The genetic material mRNA is easy to make in a laboratory and manufacturing an mRNA vaccine rather than a protein one can save months in time. Ogbuagu’s ground-breaking research in the field of modified genetic code and mRNA technology has made him the cynosure of all eyes, and his role as the principal investigator of the Pfizer team which developed the coronavirus vaccine has brought him global recognition.
Background and education
Onyema Ogbuagu was born to the family of Chibuzor and Stella Ogbuagu in New Haven, Connecticut, USA, while they were pursuing their doctorate degrees in Yale. Onyema’s father was a former vice-chancellor of Abia State University, Nigeria, and his mother was a professor of sociology who was the best graduating student of the class of 1974 at the University of Nigeria, Nsukka (UNN).
Born as a twin, Ogbuagu’s brother is an accomplished engineer. The family later moved back to Nigeria where the twins had their secondary and university education.
Ogbuagu graduated from the School of Medicine, University of Calabar, Nigeria in 2003. After graduation, he had his medical internship/housemanship at the Ebonyi State University Teaching Hospital, Abakaliki, Nigeria. He then went back to the United States where he also interned at Mount Sinai School of Medicine (Elmhurst), New York, USA. He became a resident doctor at the institution and then rose to become chief resident at the same school.
Ogbuagu became a fellow of infectious diseases, Yale University School of Medicine, and then rose to the height of an associate professor of medicine at the same institution. He has worked there for over five years, focusing on finding a cure for HIV/AIDS. He has been the principal investigator on numerous pharmacokinetic, phase 2 and 3 safety and efficacy trials of novel antiviral compounds.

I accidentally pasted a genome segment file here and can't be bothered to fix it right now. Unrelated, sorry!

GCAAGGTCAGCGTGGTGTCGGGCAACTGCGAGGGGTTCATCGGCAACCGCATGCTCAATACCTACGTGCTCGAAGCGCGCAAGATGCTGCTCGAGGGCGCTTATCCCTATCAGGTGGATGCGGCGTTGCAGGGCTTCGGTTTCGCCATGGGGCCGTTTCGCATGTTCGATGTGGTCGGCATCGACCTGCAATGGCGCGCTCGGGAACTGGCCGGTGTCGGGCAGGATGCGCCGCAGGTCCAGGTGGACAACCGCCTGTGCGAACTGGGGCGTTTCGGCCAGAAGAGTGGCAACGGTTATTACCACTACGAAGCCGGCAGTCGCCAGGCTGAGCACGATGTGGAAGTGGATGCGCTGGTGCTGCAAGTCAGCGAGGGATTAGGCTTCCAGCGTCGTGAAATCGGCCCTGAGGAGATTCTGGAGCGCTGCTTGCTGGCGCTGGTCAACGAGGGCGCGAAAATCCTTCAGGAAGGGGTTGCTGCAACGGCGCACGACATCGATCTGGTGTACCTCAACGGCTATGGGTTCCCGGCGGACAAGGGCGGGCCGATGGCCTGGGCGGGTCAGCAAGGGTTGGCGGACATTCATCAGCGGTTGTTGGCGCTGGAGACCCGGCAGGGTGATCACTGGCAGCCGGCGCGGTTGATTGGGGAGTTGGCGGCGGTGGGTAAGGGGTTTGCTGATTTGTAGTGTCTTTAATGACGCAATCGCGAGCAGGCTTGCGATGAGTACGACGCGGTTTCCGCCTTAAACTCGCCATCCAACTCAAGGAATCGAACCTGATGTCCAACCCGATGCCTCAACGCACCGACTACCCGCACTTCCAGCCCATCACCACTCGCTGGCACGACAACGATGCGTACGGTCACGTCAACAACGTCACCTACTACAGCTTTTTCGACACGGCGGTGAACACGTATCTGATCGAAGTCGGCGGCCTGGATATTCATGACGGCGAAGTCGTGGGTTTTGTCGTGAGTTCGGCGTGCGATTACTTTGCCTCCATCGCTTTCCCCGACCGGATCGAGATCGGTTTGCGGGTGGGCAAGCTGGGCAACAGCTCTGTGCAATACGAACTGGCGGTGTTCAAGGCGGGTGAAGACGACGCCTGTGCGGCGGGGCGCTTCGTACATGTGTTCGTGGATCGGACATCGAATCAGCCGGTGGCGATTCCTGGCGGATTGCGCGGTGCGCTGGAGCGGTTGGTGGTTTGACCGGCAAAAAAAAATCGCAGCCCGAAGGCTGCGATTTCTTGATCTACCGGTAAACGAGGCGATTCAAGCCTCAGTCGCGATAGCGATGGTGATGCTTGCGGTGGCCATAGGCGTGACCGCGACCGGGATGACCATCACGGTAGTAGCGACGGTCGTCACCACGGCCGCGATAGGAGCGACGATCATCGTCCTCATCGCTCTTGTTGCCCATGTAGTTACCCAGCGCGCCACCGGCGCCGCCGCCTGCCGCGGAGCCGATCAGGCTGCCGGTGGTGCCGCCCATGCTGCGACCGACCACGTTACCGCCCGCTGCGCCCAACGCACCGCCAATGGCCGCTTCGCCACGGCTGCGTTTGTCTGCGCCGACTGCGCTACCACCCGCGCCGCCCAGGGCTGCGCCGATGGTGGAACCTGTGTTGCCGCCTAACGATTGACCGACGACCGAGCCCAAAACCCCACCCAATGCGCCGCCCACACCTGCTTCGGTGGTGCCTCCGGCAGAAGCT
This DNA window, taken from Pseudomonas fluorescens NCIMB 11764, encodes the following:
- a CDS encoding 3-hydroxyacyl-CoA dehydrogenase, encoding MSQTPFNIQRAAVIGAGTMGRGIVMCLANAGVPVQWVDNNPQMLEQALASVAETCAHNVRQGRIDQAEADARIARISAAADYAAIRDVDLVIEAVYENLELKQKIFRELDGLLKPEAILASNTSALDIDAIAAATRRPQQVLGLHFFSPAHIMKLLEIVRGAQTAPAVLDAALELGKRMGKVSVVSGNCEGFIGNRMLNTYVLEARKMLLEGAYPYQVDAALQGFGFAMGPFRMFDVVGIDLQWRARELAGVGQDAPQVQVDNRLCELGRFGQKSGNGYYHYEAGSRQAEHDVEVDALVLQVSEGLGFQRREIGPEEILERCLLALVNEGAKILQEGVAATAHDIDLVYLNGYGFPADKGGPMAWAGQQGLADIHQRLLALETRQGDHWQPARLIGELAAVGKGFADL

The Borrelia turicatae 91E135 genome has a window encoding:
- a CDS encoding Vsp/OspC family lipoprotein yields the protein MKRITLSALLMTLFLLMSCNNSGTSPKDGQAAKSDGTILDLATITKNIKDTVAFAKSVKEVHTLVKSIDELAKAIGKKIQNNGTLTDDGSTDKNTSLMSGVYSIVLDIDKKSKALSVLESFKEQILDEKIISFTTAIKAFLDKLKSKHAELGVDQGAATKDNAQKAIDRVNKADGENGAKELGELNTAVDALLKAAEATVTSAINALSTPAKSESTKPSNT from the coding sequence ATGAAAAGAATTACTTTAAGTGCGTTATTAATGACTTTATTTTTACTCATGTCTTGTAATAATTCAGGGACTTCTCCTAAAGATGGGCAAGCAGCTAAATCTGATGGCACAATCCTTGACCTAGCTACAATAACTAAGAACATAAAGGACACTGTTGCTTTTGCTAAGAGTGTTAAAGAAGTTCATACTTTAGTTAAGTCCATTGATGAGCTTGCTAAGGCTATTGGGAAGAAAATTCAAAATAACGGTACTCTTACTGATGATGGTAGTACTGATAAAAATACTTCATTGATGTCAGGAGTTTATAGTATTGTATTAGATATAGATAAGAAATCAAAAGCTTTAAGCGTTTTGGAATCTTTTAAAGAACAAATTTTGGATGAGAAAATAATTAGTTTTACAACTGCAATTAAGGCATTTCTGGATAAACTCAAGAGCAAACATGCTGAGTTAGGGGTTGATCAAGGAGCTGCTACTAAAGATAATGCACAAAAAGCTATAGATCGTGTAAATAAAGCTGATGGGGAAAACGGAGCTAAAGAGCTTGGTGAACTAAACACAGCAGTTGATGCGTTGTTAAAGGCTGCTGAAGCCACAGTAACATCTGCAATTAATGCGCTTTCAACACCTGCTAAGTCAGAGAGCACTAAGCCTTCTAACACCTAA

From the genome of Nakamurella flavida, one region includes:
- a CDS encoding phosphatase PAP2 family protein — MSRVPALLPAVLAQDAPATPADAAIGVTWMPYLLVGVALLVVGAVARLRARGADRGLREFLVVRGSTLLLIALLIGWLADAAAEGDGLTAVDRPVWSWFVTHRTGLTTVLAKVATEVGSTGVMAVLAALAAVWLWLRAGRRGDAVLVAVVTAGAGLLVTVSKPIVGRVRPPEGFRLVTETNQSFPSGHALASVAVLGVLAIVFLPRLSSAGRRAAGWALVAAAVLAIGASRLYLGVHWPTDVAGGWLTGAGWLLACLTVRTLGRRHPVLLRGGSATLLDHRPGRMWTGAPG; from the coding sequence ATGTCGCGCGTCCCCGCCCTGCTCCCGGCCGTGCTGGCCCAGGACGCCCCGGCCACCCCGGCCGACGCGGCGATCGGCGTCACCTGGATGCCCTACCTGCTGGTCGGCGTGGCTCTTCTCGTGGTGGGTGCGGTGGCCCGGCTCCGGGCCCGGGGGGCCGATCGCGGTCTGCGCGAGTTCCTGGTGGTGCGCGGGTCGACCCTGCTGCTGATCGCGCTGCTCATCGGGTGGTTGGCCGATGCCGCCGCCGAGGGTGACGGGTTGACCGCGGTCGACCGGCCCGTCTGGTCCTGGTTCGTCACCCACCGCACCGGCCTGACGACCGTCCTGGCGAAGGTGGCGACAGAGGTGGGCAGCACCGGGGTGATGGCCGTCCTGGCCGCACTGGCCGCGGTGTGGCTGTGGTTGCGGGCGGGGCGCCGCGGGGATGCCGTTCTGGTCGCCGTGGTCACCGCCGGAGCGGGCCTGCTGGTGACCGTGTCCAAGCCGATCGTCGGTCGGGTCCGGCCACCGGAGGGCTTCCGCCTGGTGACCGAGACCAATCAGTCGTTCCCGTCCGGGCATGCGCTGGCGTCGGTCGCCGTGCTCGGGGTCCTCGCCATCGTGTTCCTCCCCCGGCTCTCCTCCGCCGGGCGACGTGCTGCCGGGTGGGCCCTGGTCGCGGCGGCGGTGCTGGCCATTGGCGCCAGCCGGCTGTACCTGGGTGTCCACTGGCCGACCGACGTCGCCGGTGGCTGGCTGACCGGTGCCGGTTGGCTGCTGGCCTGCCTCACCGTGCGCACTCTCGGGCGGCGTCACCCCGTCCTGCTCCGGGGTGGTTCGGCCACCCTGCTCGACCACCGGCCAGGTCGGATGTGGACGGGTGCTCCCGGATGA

The associate professor has led several researches in the US and Africa. He worked in the faculty of the human resources for a health programme in Rwanda, where he mentored medical residents and junior faculty in clinical research projects locally relevant in addressing important infectious diseases-related problems (particularly HIV/AIDS and antimicrobial resistance). He has also worked at the Liberia College of Physicians and Surgeons (LCPS).
Awards and recognitions
In 2015, Ogbuagu was a Fellow of the American College of Physicians. In 2017, he was a nominee for Charles W. Bohmfalk Award in Clinical Science, Yale University School of Medicine. In the same year, he won the Steve Huot Faculty Award for Dedication and Excellence, Yale University School of Medicine Internal Medicine Primary Care programme.
In 2019, Ogbuagu was awarded the Gerald H. Friedland award for outstanding international research. In 2020, he emerged as a nominee for Charles W. Bohmfalk Award in Clinical Science, Yale University School of Medicine. Indeed, from all indications, many more awards are bound to follow in the coming months and years!